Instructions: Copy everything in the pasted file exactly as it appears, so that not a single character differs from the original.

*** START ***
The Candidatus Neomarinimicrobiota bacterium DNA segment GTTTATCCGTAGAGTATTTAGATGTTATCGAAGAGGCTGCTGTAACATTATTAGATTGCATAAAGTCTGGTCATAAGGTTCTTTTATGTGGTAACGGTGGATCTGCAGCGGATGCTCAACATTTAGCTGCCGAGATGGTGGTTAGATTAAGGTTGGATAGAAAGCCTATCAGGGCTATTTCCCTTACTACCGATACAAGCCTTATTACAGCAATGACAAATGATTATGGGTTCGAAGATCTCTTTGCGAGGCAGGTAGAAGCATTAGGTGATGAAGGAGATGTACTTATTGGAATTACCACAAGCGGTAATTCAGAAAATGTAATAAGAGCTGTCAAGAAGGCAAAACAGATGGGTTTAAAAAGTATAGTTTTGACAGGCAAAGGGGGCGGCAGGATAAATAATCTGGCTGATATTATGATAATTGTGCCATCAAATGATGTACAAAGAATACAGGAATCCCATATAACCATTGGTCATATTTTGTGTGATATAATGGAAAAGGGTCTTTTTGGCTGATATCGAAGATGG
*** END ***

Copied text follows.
The Candidatus Neomarinimicrobiota bacterium DNA segment GTTTATCCGTAGAGTATTTAGATGTTATCGAAGAGGCTGCTGTAACATTATTAGATTGCATAAAGTCTGGTCATAAGGTTCTTTTATGTGGTAACGGTGGATCTGCAGCGGATGCTCAACATTTAGCTGCCGAGATGGTGGTTAGATTAAGGTTGGATAGAAAGCCTATCAGGGCTATTTCCCTTACTACCGATACAAGCCTTATTACAGCAATGACAAATGATTATGGGTTCGAAGATCTCTTTGCGAGGCAGGTAGAAGCATTAGGTGATGAAGGAGATGTACTTATTGGAATTACCACAAGCGGTAATTCAGAAAATGTAATAAGAGCTGTCAAGAAGGCAAAACAGATGGGTTTAAAAAGTATAGTTTTGACAGGCAAAGGGGGCGGCAGGATAAATAATCTGGCTGATATTATGATAATTGTGCCATCAAATGATGTACAAAGAATACAGGAATCCCATATAACCATTGGTCATATTTTGTGTGATATAATGGAAAAGGGTCTTTTTGGCTGATATCGAAGATGG